Last week, Singapore’s Central Provident Fund (CPF) released their annual profit and loss statistics for the CPF Investment Scheme, Ordinary Accounts (CPFIS-OA). Before we jump into that, let’s do a quick recap. The guaranteed returns for the Ordinary Account (OA) is currently at 2.5%, while the Special Account (SA) is at 4%.
What do these figures mean? As an example, $1,000 compounded annually at a 2.5% interest rate will result in $2,100 at the end of 30 years. At 4%, the same $1,000 will become $3,240. At 8%, your $1,000 will become $10,060.
In ChannelNewsAsia’s coverage of CPF’s report, they noted that 78% of CPF investors made returns higher than OA interest rate in FY2016. While this sounds promising, we still have to consider the many factors that go into placing your savings into the CPF Investment Scheme (CPFIS).
To even be eligible to invest, you have to be at least 18 years old, and your OA and SA must contain at least $20,000 and $40,000 respectively. Read more about eligibility in our previous article.
Assuming that you have cleared the requirements for investing with the CPFIS, you must now choose your investment vehicle. CPFIS will most likely not be the only place where you put your excess cash to work, especially after some years of employment.
Many investors forget to consider that all of their available funds, including their CPF savings are essentially one portfolio, and they often concentrate their funds in one asset class. You should avoid this error by looking at the entire portfolio of CPF and external investable cash to diversify and rebalance as required.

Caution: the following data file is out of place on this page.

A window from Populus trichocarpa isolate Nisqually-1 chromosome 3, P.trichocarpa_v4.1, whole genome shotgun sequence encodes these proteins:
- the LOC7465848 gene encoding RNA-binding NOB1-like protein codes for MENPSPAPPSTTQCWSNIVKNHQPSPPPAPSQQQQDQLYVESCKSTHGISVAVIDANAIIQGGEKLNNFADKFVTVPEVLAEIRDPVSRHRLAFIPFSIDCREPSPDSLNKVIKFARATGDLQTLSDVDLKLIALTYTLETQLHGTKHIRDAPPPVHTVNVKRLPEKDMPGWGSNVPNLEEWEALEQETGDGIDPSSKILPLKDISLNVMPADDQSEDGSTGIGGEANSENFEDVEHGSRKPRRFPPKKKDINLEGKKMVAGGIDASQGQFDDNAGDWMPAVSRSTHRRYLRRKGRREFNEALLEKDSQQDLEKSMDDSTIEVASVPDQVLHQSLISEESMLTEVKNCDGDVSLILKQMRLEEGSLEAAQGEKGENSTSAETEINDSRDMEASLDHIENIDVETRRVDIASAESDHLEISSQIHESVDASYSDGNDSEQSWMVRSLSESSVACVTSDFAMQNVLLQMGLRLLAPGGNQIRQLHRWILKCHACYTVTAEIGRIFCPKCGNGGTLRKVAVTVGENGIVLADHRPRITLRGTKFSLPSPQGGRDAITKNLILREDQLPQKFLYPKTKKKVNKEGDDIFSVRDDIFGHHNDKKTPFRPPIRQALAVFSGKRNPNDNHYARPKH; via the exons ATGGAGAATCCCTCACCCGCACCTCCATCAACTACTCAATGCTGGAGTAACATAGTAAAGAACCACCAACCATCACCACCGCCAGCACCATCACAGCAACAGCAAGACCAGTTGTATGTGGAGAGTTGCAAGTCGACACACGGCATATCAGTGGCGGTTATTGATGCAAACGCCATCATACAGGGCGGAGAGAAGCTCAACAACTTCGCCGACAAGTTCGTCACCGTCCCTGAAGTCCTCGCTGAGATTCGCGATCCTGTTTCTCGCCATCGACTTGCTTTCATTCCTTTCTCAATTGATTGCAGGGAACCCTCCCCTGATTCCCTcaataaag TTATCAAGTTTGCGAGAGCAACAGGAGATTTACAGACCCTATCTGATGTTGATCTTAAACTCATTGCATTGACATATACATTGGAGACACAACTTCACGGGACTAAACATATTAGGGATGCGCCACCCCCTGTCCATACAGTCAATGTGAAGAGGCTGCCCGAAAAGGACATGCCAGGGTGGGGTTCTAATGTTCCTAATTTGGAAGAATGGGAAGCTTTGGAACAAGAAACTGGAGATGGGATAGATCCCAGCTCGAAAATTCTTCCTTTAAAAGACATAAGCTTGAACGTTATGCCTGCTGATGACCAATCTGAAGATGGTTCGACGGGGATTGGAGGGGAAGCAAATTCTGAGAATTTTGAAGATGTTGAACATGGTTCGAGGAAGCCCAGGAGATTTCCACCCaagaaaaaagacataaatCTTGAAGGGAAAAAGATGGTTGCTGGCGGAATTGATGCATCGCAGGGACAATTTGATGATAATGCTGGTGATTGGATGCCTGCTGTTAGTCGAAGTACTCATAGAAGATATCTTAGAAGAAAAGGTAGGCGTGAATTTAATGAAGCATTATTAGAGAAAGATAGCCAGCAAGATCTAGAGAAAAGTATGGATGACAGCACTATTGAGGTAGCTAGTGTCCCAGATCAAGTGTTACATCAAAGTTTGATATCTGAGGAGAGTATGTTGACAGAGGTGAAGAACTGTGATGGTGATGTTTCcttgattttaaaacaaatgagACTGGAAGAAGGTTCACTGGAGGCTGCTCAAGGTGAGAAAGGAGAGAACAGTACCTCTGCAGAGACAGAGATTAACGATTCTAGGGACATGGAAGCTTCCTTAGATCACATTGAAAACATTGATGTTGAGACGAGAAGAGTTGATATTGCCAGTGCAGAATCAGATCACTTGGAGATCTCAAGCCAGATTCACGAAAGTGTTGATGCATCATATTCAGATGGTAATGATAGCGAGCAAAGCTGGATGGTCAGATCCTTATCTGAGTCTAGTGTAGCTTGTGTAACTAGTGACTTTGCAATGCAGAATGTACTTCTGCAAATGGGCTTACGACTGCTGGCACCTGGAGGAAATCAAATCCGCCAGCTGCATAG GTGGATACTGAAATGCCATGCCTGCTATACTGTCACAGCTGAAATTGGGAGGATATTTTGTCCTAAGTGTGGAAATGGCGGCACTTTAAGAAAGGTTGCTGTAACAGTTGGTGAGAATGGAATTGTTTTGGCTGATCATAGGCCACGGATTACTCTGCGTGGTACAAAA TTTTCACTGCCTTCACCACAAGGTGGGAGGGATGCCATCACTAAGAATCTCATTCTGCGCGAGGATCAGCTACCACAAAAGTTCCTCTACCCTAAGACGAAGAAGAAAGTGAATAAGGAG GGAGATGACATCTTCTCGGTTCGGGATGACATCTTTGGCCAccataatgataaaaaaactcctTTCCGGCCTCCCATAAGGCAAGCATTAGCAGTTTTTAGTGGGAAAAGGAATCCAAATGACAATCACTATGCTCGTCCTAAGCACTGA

However, an investor may find it difficult to consider all the variables at one go, like how much to allocate into the OA and SA, what instruments to choose, as well as how to decide on external funds. To make it simpler, one should first decide on the overall asset allocation plan (e.g., 60% equity, 40% bonds).
Then, the investor can start with the account with the most restrictions on investable instruments, and choose the best instrument for that account while still keeping in line with the asset allocation plan.
In our case, SA is the one with the most restrictions, followed by OA, and lastly external funds. Hence, let’s look at the categories of investments currently available for SA followed by the potential categories that we could invest in:
We can safely eliminate the Singapore government treasury bills and bonds because they yield less than the 4% guaranteed interest of SA. Annuities and endowment plans do guarantee their pay-outs, but their guaranteed portion often does not exceed 4%.
Unit Trusts (UTs) and ILPs are left. They are investment instruments that allow an investor to take on equity risk (often higher risk), therefore raising the possibility of beating the 4% return.
A (Non) Choice
Looking at the list of ILP funds1 and UTs2, investors seem to be spoilt for choice. However taking a closer look, there are only 56 ILP funds and 16 UTs available to SA and with performance data that one can use to make a more informed choice.
For ILPs, the average 1-year return for 2016 is 3.83%, which is already lower than SA’s guaranteed 4%. After taking into account the average fees of 1.23%, the average 1-year performance is reduced to only 2.61%.
For UTs, the situation is helped by lower fees, but they still fared worse than 4%. The average 1-year return is 3.76% with the average expense ratio of 0.86%, giving an after-fees performance of 2.90%.
After fees, only 10 of the 72 ILP funds and UTs made more than the SA rate. This 14% figure is much lower compared to 79% of investors who made more than OA rate. Although not an apple-to-apple comparison, it is indicative of how difficult it is to beat the 4% risk-free rate.
After going through this process of elimination, investors should definitely reconsider whether it is worth deploying their SA funds in any investment at all. They might just be better served by keeping their money in their SA instead.